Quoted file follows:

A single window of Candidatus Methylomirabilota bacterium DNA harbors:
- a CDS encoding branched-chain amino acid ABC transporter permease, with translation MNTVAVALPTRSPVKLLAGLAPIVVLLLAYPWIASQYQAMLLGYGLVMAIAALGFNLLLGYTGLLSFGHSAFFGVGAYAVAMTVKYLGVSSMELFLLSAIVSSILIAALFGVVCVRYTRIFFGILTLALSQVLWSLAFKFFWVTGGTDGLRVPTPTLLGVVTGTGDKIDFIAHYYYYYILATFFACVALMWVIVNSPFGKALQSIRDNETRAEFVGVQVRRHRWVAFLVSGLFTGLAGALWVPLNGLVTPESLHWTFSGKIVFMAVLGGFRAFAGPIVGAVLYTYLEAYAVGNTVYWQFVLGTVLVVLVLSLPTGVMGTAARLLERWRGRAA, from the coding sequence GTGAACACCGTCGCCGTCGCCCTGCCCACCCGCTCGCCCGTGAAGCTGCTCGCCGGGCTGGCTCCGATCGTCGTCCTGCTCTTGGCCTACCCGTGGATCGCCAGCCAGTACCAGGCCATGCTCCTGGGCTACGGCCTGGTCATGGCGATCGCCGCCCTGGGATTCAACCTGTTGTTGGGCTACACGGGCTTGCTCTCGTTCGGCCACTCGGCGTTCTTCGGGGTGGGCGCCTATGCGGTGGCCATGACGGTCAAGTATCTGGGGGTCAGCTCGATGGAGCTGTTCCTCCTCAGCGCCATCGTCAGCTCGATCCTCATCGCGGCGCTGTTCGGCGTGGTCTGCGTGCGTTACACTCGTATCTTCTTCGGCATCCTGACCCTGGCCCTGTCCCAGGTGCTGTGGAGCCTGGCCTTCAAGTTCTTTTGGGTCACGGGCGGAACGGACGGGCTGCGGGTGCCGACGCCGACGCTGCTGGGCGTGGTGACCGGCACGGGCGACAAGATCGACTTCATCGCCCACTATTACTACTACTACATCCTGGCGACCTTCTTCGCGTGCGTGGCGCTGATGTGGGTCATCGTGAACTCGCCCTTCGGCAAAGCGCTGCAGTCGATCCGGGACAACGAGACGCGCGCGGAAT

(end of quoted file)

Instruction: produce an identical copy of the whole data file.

A single window of Candidatus Methylomirabilota bacterium DNA harbors:
- a CDS encoding branched-chain amino acid ABC transporter permease, with translation MNTVAVALPTRSPVKLLAGLAPIVVLLLAYPWIASQYQAMLLGYGLVMAIAALGFNLLLGYTGLLSFGHSAFFGVGAYAVAMTVKYLGVSSMELFLLSAIVSSILIAALFGVVCVRYTRIFFGILTLALSQVLWSLAFKFFWVTGGTDGLRVPTPTLLGVVTGTGDKIDFIAHYYYYYILATFFACVALMWVIVNSPFGKALQSIRDNETRAEFVGVQVRRHRWVAFLVSGLFTGLAGALWVPLNGLVTPESLHWTFSGKIVFMAVLGGFRAFAGPIVGAVLYTYLEAYAVGNTVYWQFVLGTVLVVLVLSLPTGVMGTAARLLERWRGRAA, from the coding sequence GTGAACACCGTCGCCGTCGCCCTGCCCACCCGCTCGCCCGTGAAGCTGCTCGCCGGGCTGGCTCCGATCGTCGTCCTGCTCTTGGCCTACCCGTGGATCGCCAGCCAGTACCAGGCCATGCTCCTGGGCTACGGCCTGGTCATGGCGATCGCCGCCCTGGGATTCAACCTGTTGTTGGGCTACACGGGCTTGCTCTCGTTCGGCCACTCGGCGTTCTTCGGGGTGGGCGCCTATGCGGTGGCCATGACGGTCAAGTATCTGGGGGTCAGCTCGATGGAGCTGTTCCTCCTCAGCGCCATCGTCAGCTCGATCCTCATCGCGGCGCTGTTCGGCGTGGTCTGCGTGCGTTACACTCGTATCTTCTTCGGCATCCTGACCCTGGCCCTGTCCCAGGTGCTGTGGAGCCTGGCCTTCAAGTTCTTTTGGGTCACGGGCGGAACGGACGGGCTGCGGGTGCCGACGCCGACGCTGCTGGGCGTGGTGACCGGCACGGGCGACAAGATCGACTTCATCGCCCACTATTACTACTACTACATCCTGGCGACCTTCTTCGCGTGCGTGGCGCTGATGTGGGTCATCGTGAACTCGCCCTTCGGCAAAGCGCTGCAGTCGATCCGGGACAACGAGACGCGCGCGGAAT